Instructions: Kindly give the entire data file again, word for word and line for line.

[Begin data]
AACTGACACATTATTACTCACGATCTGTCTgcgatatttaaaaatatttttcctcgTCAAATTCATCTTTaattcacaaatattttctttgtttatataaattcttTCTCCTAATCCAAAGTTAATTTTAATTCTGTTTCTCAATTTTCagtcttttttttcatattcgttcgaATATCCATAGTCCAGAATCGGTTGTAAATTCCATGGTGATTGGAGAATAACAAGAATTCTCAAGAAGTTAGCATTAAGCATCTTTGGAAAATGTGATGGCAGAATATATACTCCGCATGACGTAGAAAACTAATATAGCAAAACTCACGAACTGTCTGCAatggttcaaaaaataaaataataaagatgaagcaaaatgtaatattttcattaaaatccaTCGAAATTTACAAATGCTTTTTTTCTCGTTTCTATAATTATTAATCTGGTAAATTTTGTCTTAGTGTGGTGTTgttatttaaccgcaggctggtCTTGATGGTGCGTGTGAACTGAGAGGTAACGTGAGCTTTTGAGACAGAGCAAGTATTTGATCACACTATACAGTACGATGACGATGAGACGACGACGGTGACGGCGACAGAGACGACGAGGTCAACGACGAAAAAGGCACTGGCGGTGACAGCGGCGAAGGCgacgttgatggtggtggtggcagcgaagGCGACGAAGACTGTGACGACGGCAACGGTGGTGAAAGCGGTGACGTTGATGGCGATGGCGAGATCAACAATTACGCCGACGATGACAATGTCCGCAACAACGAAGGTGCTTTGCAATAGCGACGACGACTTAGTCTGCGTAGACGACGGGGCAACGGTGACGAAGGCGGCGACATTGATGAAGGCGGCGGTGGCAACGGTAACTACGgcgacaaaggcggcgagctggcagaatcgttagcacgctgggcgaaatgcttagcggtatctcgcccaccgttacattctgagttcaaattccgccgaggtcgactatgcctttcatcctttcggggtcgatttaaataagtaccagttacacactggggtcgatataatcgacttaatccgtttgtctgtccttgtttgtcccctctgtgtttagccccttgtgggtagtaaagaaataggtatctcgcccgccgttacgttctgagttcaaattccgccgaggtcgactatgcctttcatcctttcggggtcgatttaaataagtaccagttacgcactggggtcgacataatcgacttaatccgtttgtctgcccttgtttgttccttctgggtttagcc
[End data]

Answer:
AACTGACACATTATTACTCACGATCTGTCTgcgatatttaaaaatatttttcctcgTCAAATTCATCTTTaattcacaaatattttctttgtttatataaattcttTCTCCTAATCCAAAGTTAATTTTAATTCTGTTTCTCAATTTTCagtcttttttttcatattcgttcgaATATCCATAGTCCAGAATCGGTTGTAAATTCCATGGTGATTGGAGAATAACAAGAATTCTCAAGAAGTTAGCATTAAGCATCTTTGGAAAATGTGATGGCAGAATATATACTCCGCATGACGTAGAAAACTAATATAGCAAAACTCACGAACTGTCTGCAatggttcaaaaaataaaataataaagatgaagcaaaatgtaatattttcattaaaatccaTCGAAATTTACAAATGCTTTTTTTCTCGTTTCTATAATTATTAATCTGGTAAATTTTGTCTTAGTGTGGTGTTgttatttaaccgcaggctggtCTTGATGGTGCGTGTGAACTGAGAGGTAACGTGAGCTTTTGAGACAGAGCAAGTATTTGATCACACTATACAGTACGATGACGATGAGACGACGACGGTGACGGCGACAGAGACGACGAGGTCAACGACGAAAAAGGCACTGGCGGTGACAGCGGCGAAGGCgacgttgatggtggtggtggcagcgaagGCGACGAAGACTGTGACGACGGCAACGGTGGTGAAAGCGGTGACGTTGATGGCGATGGCGAGATCAACAATTACGCCGACGATGACAATGTCCGCAACAACGAAGGTGCTTTGCAATAGCGACGACGACTTAGTCTGCGTAGACGACGGGGCAACGGTGACGAAGGCGGCGACATTGATGAAGGCGGCGGTGGCAACGGTAACTACGgcgacaaaggcggcgagctggcagaatcgttagcacgctgggcgaaatgcttagcggtatctcgcccaccgttacattctgagttcaaattccgccgaggtcgactatgcctttcatcctttcggggtcgatttaaataagtaccagttacacactggggtcgatataatcgacttaatccgtttgtctgtccttgtttgtcccctctgtgtttagccccttgtgggtagtaaagaaataggtatctcgcccgccgttacgttctgagttcaaattccgccgaggtcgactatgcctttcatcctttcggggtcgatttaaataagtaccagttacgcactggggtcgacataatcgacttaatccgtttgtctgcccttgtttgttccttctgggtttagcc